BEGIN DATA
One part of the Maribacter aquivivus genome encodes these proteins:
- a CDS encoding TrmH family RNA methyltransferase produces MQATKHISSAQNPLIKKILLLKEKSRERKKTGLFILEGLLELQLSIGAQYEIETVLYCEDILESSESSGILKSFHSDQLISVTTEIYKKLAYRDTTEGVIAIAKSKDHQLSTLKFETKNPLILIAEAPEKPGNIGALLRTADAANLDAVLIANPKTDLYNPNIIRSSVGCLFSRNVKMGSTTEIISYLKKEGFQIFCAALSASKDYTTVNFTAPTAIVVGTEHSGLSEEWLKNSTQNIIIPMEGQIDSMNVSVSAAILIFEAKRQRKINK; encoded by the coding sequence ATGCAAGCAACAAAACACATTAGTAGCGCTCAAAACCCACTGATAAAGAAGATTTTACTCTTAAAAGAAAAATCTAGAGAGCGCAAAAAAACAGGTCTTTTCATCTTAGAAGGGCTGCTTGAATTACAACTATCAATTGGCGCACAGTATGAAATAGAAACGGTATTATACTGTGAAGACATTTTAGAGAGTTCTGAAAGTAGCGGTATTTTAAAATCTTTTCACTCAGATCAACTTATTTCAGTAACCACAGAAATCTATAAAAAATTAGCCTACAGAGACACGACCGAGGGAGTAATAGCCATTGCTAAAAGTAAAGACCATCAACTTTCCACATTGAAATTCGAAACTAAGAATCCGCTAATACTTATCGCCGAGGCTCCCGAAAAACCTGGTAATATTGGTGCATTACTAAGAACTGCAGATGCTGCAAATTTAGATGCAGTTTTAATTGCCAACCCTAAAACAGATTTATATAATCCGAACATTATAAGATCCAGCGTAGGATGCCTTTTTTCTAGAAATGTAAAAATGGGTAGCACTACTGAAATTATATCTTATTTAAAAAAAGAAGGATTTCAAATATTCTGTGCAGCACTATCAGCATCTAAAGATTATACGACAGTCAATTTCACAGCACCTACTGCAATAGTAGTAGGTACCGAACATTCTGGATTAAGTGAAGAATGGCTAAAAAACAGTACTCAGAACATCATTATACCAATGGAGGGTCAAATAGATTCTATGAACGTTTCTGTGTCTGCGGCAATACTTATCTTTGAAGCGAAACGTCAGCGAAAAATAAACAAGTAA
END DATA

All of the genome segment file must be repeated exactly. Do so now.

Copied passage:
One part of the Maribacter aquivivus genome encodes these proteins:
- a CDS encoding TrmH family RNA methyltransferase produces MQATKHISSAQNPLIKKILLLKEKSRERKKTGLFILEGLLELQLSIGAQYEIETVLYCEDILESSESSGILKSFHSDQLISVTTEIYKKLAYRDTTEGVIAIAKSKDHQLSTLKFETKNPLILIAEAPEKPGNIGALLRTADAANLDAVLIANPKTDLYNPNIIRSSVGCLFSRNVKMGSTTEIISYLKKEGFQIFCAALSASKDYTTVNFTAPTAIVVGTEHSGLSEEWLKNSTQNIIIPMEGQIDSMNVSVSAAILIFEAKRQRKINK; encoded by the coding sequence ATGCAAGCAACAAAACACATTAGTAGCGCTCAAAACCCACTGATAAAGAAGATTTTACTCTTAAAAGAAAAATCTAGAGAGCGCAAAAAAACAGGTCTTTTCATCTTAGAAGGGCTGCTTGAATTACAACTATCAATTGGCGCACAGTATGAAATAGAAACGGTATTATACTGTGAAGACATTTTAGAGAGTTCTGAAAGTAGCGGTATTTTAAAATCTTTTCACTCAGATCAACTTATTTCAGTAACCACAGAAATCTATAAAAAATTAGCCTACAGAGACACGACCGAGGGAGTAATAGCCATTGCTAAAAGTAAAGACCATCAACTTTCCACATTGAAATTCGAAACTAAGAATCCGCTAATACTTATCGCCGAGGCTCCCGAAAAACCTGGTAATATTGGTGCATTACTAAGAACTGCAGATGCTGCAAATTTAGATGCAGTTTTAATTGCCAACCCTAAAACAGATTTATATAATCCGAACATTATAAGATCCAGCGTAGGATGCCTTTTTTCTAGAAATGTAAAAATGGGTAGCACTACTGAAATTATATCTTATTTAAAAAAAGAAGGATTTCAAATATTCTGTGCAGCACTATCAGCATCTAAAGATTATACGACAGTCAATTTCACAGCACCTACTGCAATAGTAGTAGGTACCGAACATTCTGGATTAAGTGAAGAATGGCTAAAAAACAGTACTCAGAACATCATTATACCAATGGAGGGTCAAATAGATTCTATGAACGTTTCTGTGTCTGCGGCAATACTTATCTTTGAAGCGAAACGTCAGCGAAAAATAAACAAGTAA